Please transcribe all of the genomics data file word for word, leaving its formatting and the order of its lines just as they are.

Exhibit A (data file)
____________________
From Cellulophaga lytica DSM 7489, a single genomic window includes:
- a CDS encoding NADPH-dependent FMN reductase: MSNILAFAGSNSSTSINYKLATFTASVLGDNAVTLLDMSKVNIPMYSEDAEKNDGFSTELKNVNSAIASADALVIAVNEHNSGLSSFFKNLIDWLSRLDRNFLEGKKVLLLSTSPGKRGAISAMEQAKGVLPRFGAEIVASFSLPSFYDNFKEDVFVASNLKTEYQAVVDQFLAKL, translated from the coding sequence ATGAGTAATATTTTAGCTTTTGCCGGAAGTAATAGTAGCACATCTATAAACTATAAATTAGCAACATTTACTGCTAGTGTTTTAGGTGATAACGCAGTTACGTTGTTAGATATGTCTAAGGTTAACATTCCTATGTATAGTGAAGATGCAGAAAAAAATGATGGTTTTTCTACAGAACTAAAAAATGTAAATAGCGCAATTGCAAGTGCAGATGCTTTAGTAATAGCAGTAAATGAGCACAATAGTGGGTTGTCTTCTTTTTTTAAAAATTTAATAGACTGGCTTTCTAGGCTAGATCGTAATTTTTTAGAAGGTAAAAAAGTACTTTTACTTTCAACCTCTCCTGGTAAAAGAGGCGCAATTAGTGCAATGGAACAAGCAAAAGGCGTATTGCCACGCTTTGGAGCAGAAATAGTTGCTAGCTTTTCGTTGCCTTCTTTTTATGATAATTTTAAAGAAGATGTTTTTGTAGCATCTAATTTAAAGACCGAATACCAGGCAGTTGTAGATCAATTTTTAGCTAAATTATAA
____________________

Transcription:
From Cellulophaga lytica DSM 7489, a single genomic window includes:
- a CDS encoding NADPH-dependent FMN reductase: MSNILAFAGSNSSTSINYKLATFTASVLGDNAVTLLDMSKVNIPMYSEDAEKNDGFSTELKNVNSAIASADALVIAVNEHNSGLSSFFKNLIDWLSRLDRNFLEGKKVLLLSTSPGKRGAISAMEQAKGVLPRFGAEIVASFSLPSFYDNFKEDVFVASNLKTEYQAVVDQFLAKL, translated from the coding sequence ATGAGTAATATTTTAGCTTTTGCCGGAAGTAATAGTAGCACATCTATAAACTATAAATTAGCAACATTTACTGCTAGTGTTTTAGGTGATAACGCAGTTACGTTGTTAGATATGTCTAAGGTTAACATTCCTATGTATAGTGAAGATGCAGAAAAAAATGATGGTTTTTCTACAGAACTAAAAAATGTAAATAGCGCAATTGCAAGTGCAGATGCTTTAGTAATAGCAGTAAATGAGCACAATAGTGGGTTGTCTTCTTTTTTTAAAAATTTAATAGACTGGCTTTCTAGGCTAGATCGTAATTTTTTAGAAGGTAAAAAAGTACTTTTACTTTCAACCTCTCCTGGTAAAAGAGGCGCAATTAGTGCAATGGAACAAGCAAAAGGCGTATTGCCACGCTTTGGAGCAGAAATAGTTGCTAGCTTTTCGTTGCCTTCTTTTTATGATAATTTTAAAGAAGATGTTTTTGTAGCATCTAATTTAAAGACCGAATACCAGGCAGTTGTAGATCAATTTTTAGCTAAATTATAA